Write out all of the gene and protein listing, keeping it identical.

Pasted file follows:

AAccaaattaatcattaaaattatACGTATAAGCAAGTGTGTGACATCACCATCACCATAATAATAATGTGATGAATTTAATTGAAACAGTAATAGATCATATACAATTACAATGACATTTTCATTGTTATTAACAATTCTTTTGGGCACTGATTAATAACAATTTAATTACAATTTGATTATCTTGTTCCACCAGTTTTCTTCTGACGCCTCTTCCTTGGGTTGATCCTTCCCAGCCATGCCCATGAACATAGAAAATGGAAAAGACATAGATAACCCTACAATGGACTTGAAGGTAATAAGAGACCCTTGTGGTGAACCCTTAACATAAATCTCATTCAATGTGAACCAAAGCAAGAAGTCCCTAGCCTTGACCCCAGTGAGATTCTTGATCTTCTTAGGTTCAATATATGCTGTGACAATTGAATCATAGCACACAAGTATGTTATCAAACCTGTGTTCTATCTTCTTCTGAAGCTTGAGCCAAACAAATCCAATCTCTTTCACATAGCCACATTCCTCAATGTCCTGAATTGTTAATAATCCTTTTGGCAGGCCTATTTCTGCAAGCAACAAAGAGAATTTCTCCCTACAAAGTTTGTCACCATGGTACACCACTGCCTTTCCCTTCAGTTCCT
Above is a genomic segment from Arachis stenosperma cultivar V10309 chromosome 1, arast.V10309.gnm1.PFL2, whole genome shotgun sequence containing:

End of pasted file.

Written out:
AAccaaattaatcattaaaattatACGTATAAGCAAGTGTGTGACATCACCATCACCATAATAATAATGTGATGAATTTAATTGAAACAGTAATAGATCATATACAATTACAATGACATTTTCATTGTTATTAACAATTCTTTTGGGCACTGATTAATAACAATTTAATTACAATTTGATTATCTTGTTCCACCAGTTTTCTTCTGACGCCTCTTCCTTGGGTTGATCCTTCCCAGCCATGCCCATGAACATAGAAAATGGAAAAGACATAGATAACCCTACAATGGACTTGAAGGTAATAAGAGACCCTTGTGGTGAACCCTTAACATAAATCTCATTCAATGTGAACCAAAGCAAGAAGTCCCTAGCCTTGACCCCAGTGAGATTCTTGATCTTCTTAGGTTCAATATATGCTGTGACAATTGAATCATAGCACACAAGTATGTTATCAAACCTGTGTTCTATCTTCTTCTGAAGCTTGAGCCAAACAAATCCAATCTCTTTCACATAGCCACATTCCTCAATGTCCTGAATTGTTAATAATCCTTTTGGCAGGCCTATTTCTGCAAGCAACAAAGAGAATTTCTCCCTACAAAGTTTGTCACCATGGTACACCACTGCCTTTCCCTTCAGTTCCT
Above is a genomic segment from Arachis stenosperma cultivar V10309 chromosome 1, arast.V10309.gnm1.PFL2, whole genome shotgun sequence containing: